Assessment of Subsurface Chlorinated Solvent Contamination Using Tree Cores At the Front Street Site and a Former Dry Cleaning Facility At the Riverfront Superfund Site, New Haven, Missouri, 1999-2003.


Tree-core sampling has been a reliable and inexpensive tool to quickly assess the presence of shallow (less than about 30 feet deep) tetrachloroethene (PCE) and trichloroethene (TCE) contamination in soils and ground water at the Riverfront Superfund Site. This report presents the results of tree-core sampling that was successfully used to determine the presence and extent of chlorinated solvent contamination at two sites, the Front Street site (operable unit OU1) and the former dry clean-ing facility, that are part of the overall Riverfront Superfund Site. Traditional soil and ground-water sampling at these two sites later confirmed the results from the tree-core sampling. Results obtained from the tree-core sampling were used to design and focus subsequent soil and ground-water investiga-tions, resulting in substantial savings in time and site assessment costs.The Front Street site is a small (less than 1-acre) site located on the Missouri River alluvium in downtown New Haven, Missouri, about 500 feet from the south bank of the Missouri River. Tree-core sampling detected the presence of sub-surface PCE contamination at the Front Street site and beneath residential property downgradient from the site. Core samples from trees at the site contained PCE concentrations as large as 3,850 μg-h/kg (micrograms in headspace per kilogram of wet core) and TCE concentrations as large as 249 μg-h/kg. Soils at the Front Street site contained PCE concentrations as large as 6,200,000 μg/kg (micrograms per kilogram) and ground-water samples contained PCE concentrations as large as 11,000 μg/L (micrograms per liter). The former dry cleaning facility is located at the base of the upland that forms the south bank of the Missouri River alluvial valley. Tree-core sampling did not indi-cate the presence of PCE or TCE contamination at the former dry cleaning facility, a finding that was later confirmed by the analyses of soil samples collected from the site. The lateral extent of PCE contamination in trees was in close agreement with the extent of subsurface PCE contamina-tion determined using traditional soil and ground-water sampling methods. Trees growing in soils containing PCE concentrations of 60 to 5,700 μg/kg or larger or overlying ground water containing PCE concentrations from 5 to 11,000 μg/L generally contained detectable concentrations of PCE. The depth to contaminated ground water was about 20 to 25 feet below the land surface. Significant quantitative relations [probability (p) values of less than 0.05 and correlation coefficient (r2) values of 0.88 to 0.90] were found between PCE concentrations in trees and subsurface soils between 4 and 16 feet deep. The relation between PCE concentrations in trees and underlying ground water was less apparent (r2 value of 0.17) and the poor relation is thought to be the result of equilibrium with PCE concentrations in soil and vapor in the unsaturated zone. Based on PCE concentrations detected in trees at the Front Street site and trees growing along contaminated tributaries in other operable units, and from field hydroponic experiments using hybrid poplar cut-tings, analysis of tree-core samples appears to be able to detect subsurface PCE contamination in soils at levels of several hundred micrograms per liter or less and PCE concentrations in the range of 8 to 30 μg/L in ground water in direct contact with the roots.Loss of PCE from tree trunks by diffusion resulted in an exponential decrease in PCE concentrations with increasing height above the land surface in most trees. The rate of loss also appeared to be a function of the size and growth characteristics of the tree as some trees exhibited a linear loss with increasing height. Diffusional loss of PCE in small (0.5-inch diameter) trees was observed to occur at a rate more than 10 times larger than in trees 6.5 inches in diameter. Concentrations of PCE also exhibited directional variability around the tree trunks and con-centration differences as large as five-fold were observed around the trunks of several trees. The directional differences were attributable to spatial differences in PCE concentrations in soils around the trees and to natural “twisting” of the tree trunks. The directional differences also may be caused by diffusion of PCE vapors in the unsaturated zone into the tree roots. Comparison of PCE concentrations in core and sap samples confirms laboratory sorption studies and indicates that the vast majority (greater than 95 percent) of the PCE and TCE reside in the wood phase and not the transpiration stream.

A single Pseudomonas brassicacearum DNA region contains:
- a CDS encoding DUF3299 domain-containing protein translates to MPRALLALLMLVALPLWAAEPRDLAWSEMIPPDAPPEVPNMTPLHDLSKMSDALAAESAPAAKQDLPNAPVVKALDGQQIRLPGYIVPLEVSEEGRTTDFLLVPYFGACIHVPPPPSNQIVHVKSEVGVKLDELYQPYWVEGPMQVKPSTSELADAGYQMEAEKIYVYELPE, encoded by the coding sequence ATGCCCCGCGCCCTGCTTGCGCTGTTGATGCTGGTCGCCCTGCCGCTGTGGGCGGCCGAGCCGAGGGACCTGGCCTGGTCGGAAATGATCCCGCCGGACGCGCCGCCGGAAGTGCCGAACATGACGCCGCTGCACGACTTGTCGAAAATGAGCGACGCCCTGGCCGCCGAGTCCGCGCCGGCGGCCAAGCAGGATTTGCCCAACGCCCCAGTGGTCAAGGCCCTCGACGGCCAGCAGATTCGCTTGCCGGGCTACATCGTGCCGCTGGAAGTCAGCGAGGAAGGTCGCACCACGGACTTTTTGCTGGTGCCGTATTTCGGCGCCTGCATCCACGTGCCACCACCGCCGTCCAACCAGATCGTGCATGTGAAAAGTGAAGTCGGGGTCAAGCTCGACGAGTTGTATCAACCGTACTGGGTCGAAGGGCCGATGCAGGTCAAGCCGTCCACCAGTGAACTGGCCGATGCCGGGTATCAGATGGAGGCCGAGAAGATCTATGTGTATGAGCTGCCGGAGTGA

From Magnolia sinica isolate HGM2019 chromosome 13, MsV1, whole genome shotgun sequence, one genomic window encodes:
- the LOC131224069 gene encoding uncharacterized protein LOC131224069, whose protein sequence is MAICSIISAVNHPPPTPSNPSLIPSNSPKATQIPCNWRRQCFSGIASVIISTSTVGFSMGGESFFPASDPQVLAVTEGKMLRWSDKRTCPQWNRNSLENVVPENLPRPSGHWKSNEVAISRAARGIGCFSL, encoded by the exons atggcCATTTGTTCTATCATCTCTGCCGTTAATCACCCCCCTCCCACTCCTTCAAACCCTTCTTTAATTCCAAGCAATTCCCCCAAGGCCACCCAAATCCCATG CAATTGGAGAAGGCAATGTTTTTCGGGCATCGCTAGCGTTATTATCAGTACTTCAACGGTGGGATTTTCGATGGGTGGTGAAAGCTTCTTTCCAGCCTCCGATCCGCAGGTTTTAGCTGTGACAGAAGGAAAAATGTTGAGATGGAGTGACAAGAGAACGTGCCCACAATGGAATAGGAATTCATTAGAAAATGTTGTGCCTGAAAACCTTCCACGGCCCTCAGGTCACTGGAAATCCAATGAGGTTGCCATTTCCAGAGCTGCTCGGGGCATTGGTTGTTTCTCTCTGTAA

Civil, Architectural and Environmental Engineering

Keywords and Phrases

Chlorinated and Halogenated Hydrocarbons; Environmental Analysis; Organic Compounds; Tetrachloroethylene; Trichloroethylene

Document Type

Article - Journal

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